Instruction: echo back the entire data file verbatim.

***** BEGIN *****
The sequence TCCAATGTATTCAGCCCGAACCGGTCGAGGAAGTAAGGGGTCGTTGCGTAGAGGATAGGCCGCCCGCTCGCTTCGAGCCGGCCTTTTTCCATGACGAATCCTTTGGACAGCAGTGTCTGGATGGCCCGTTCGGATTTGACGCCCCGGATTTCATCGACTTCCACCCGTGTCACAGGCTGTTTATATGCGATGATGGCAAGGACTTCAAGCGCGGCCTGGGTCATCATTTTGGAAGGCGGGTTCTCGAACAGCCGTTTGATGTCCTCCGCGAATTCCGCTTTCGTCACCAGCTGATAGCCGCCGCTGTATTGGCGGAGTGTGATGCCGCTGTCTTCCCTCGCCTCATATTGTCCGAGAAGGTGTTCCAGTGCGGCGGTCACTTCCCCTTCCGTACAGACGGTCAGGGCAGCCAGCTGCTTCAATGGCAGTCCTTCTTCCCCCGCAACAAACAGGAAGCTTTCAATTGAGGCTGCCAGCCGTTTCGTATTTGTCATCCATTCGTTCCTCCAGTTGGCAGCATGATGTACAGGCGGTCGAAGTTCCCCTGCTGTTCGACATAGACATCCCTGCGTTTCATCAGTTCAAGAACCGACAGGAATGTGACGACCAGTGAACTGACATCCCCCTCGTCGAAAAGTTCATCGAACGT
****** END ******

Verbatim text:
The sequence TCCAATGTATTCAGCCCGAACCGGTCGAGGAAGTAAGGGGTCGTTGCGTAGAGGATAGGCCGCCCGCTCGCTTCGAGCCGGCCTTTTTCCATGACGAATCCTTTGGACAGCAGTGTCTGGATGGCCCGTTCGGATTTGACGCCCCGGATTTCATCGACTTCCACCCGTGTCACAGGCTGTTTATATGCGATGATGGCAAGGACTTCAAGCGCGGCCTGGGTCATCATTTTGGAAGGCGGGTTCTCGAACAGCCGTTTGATGTCCTCCGCGAATTCCGCTTTCGTCACCAGCTGATAGCCGCCGCTGTATTGGCGGAGTGTGATGCCGCTGTCTTCCCTCGCCTCATATTGTCCGAGAAGGTGTTCCAGTGCGGCGGTCACTTCCCCTTCCGTACAGACGGTCAGGGCAGCCAGCTGCTTCAATGGCAGTCCTTCTTCCCCCGCAACAAACAGGAAGCTTTCAATTGAGGCTGCCAGCCGTTTCGTATTTGTCATCCATTCGTTCCTCCAGTTGGCAGCATGATGTACAGGCGGTCGAAGTTCCCCTGCTGTTCGACATAGACATCCCTGCGTTTCATCAGTTCAAGAACCGACAGGAATGTGACGACCAGTGAACTGACATCCCCCTCGTCGAAAAGTTCATCGAACGT